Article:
5 Questions With…Nathan Bransford

Photo courtesy of Nathan Bransford

Continuing the conversations with our visiting authors and filmmakers, The Great Books Summer Program sat down with Nathan Bransford about his reading and writing life.

Nathan Bransford is the author of the Jacob Wonderbar series, including, most recently, Jacob Wonderbar for President of the Universe.  He was formerly a literary agent with Curtis Brown Ltd. and is now the social media manager at CNET.

GBSP:  What role did literature play in your childhood?

NB:  I was an avid read growing up – I read everything I could get my hands on. I grew up in a very small town in rural Northern California, where I didn’t even have easy access to new books, and I think reading was a way of opening up the world and imagining all that is possible.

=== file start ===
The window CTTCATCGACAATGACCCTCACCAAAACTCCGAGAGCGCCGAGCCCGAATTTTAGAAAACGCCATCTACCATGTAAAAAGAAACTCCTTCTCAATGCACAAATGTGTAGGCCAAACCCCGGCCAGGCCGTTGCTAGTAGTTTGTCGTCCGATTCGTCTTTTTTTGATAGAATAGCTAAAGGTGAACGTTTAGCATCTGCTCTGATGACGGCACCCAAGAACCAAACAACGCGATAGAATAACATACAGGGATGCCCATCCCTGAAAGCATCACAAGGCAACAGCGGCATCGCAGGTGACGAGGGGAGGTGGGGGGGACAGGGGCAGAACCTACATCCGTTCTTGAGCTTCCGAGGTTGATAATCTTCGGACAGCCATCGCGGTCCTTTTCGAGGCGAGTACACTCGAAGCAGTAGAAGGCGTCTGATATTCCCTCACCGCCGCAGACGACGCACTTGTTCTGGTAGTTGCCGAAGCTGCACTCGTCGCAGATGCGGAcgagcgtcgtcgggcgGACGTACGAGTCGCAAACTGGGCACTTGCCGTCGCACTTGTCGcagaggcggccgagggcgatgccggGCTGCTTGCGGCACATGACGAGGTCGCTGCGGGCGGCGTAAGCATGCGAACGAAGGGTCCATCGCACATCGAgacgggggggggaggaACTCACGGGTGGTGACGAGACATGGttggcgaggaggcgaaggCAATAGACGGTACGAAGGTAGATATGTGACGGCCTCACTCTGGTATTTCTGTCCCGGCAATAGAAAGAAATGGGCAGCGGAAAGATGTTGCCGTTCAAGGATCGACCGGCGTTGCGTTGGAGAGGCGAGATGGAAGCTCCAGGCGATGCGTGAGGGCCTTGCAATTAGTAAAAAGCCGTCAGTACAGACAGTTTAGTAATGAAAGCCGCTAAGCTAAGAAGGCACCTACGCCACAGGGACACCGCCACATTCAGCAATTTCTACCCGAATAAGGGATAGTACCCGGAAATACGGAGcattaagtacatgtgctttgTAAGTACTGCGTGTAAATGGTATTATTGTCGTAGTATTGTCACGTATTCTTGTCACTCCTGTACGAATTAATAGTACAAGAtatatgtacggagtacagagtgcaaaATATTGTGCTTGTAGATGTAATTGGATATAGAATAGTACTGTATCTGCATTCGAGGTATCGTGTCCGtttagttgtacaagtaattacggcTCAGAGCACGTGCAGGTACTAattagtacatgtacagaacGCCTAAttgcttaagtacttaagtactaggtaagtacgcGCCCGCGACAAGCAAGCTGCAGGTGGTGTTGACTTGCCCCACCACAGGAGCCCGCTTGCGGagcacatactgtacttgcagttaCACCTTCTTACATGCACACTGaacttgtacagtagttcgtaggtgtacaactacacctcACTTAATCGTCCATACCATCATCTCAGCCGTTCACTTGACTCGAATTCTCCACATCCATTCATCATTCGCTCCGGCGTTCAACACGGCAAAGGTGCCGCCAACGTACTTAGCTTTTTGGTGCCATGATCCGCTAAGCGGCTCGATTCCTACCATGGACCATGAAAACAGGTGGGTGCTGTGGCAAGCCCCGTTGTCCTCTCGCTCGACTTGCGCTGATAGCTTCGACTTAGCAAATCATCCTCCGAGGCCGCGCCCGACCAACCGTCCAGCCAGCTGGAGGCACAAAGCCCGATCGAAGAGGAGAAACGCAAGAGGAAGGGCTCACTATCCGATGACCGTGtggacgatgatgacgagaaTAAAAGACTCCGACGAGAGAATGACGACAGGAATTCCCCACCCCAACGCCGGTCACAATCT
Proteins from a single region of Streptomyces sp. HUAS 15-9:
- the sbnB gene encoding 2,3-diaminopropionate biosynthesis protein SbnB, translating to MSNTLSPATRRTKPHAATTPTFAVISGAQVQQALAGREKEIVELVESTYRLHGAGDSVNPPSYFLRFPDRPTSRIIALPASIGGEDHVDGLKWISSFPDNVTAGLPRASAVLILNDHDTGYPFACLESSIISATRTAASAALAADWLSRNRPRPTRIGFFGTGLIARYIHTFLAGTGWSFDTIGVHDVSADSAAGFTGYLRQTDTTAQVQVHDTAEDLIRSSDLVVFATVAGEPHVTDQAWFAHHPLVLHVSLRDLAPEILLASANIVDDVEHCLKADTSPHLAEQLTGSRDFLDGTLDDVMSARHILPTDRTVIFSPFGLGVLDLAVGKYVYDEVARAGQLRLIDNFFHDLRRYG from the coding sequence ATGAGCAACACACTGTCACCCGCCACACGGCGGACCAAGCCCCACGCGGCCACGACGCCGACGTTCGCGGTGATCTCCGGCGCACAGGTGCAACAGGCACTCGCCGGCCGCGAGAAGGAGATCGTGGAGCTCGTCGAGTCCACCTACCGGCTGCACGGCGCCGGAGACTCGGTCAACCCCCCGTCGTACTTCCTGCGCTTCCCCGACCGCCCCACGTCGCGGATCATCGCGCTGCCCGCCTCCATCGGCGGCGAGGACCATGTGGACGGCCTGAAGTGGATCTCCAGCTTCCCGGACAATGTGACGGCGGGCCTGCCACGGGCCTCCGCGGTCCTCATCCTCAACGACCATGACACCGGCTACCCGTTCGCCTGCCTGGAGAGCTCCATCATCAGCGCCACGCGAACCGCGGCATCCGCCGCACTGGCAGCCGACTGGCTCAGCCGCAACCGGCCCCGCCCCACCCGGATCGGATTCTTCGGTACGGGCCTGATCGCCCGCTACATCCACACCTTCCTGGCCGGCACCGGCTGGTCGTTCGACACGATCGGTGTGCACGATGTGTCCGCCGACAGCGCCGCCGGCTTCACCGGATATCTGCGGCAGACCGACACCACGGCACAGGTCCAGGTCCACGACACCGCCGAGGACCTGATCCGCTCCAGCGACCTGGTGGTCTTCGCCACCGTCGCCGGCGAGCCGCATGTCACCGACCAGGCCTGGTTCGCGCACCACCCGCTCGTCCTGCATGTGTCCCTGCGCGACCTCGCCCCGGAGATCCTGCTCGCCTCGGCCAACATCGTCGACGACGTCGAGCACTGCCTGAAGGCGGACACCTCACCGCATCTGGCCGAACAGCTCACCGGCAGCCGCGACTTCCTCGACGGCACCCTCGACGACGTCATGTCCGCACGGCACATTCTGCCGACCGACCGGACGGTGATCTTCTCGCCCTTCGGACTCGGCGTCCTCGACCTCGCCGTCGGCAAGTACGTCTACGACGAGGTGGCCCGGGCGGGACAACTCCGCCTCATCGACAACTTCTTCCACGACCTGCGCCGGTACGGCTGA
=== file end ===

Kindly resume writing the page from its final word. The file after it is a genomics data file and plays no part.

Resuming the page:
GBSP:  Did any parent, teacher, or program foster a love of books?

NB:  All of the above – my parents, teachers, the local Read-a-Thon… it seemed everywhere I turned there was someone willing to give me a great book and encourage my love of reading.

GBSP:  What was your favorite book as a teenager?  Which writers inspired you?

NB:  Oh wow, I had many favorites, but as a teenager my favorite was probably Hitchhiker’s Guide to the Galaxy, which was and is a big inspiration. Other writers that influenced me were Roald Dahl, Sid Fleischman, and Bill Watterson, who wrote the Calvin and Hobbes comics.

GBSP:  Did you always want to be a writer?

NB: I didn’t, actually, I came to writing relatively late. I always loved reading and editing, and I actually still think I’m probably a better editor than writer. But when I was in my mid-twenties I decided to write a novel, and while the first one I tried didn’t work out, the next one did. I think I surprised myself. It just goes to show that it’s never too late to start writing.

GBSP:   If you could give one piece of advice to young writers, what would it be?

NB:  Keep at it – novels don’t just spring forth fully formed, it takes a great deal of practice, patience, and perseverance. It’s like learning an instrument or sport. The only way to become better is to keep doing it.

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